Preventative Maintenance is Prevention
Since July, more than 120 cases of Legionnaires' Disease have been identified in primarily the Bronx section of New York City.
A dozen people have died after contracting Legionnaires' disease, a form of pneumonia spread through airborne droplets. Fortunately no new cases have been reported since early August. The outbreak is the worst for the disease in city history according to NYC health officials.
A hotel in the South Bronx has been confirmed as the source of New York City’s deadliest-ever Legionnaires’ disease outbreak following laboratory testing, city Health Commissioner Dr. Mary Bassett said Thursday.
"The key to preventing these outbreaks is maintenance of building plumbing systems," according Karlyn Beer, of the U.S. Centers for Disease Control and Prevention, Beer's group conducted multiple studies published in the Aug. 14 issue of the Morbidity and Mortality Weekly Report, a Centers for Disease Control publication.
Fortunately, the solution is relatively simple...proper maintenance.
HotSOS has built in functionality to create preventive maintenance work orders to run faucets in rooms that remain vacant for a specified number of days in order to protect against Legionellosis. Since it interfaces with a many Property Management Systems (PMS) it can automatically pull the rooms that need the maintenance and generate a work order and assign to the proper engineering team member.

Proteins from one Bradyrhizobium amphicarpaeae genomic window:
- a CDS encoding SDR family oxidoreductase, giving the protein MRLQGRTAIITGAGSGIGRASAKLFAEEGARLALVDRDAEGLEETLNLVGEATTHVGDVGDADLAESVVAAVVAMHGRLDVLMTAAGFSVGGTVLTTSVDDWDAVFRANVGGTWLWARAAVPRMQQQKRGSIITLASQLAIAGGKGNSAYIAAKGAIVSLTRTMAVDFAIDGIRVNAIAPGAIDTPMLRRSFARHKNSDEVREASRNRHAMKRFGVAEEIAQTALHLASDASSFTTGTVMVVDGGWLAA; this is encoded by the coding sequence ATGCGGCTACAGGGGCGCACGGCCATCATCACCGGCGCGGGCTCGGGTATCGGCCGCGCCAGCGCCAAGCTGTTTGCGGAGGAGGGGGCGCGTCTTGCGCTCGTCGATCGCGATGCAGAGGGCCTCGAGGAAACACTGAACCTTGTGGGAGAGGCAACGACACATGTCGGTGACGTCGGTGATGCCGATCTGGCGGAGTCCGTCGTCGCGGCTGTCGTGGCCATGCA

"Stagnant water can be a serious issue for hotels and its guests," said Luis Segredo, President of Newmarket's MTech Division. "Legionella bacteria, which is naturally found in most water systems, can easily be aspirated by guests when taking hot showers or enjoying a soak in the hot tub if the pipes were not flushed regularly. This functionality allows properties to ensure that no unused room contains stagnant water within its bathroom sinks."
On Thursday, the New York City Council voted unanimously passing legislation that mandates strict regulations of cooling towers, in direct response to the recent outbreak. The Council voted 42-0 in favor of new regulations that will require all cooling towers be registered, tested and then disinfected if they’re found to contain Legionella bacteria. Cooling towers are used to regulate temperatures indoors and are part of ventilation systems in many modern residential buildings. Failure to comply with the law could cost a property owner as much as $25,000 in fines and a year in jail.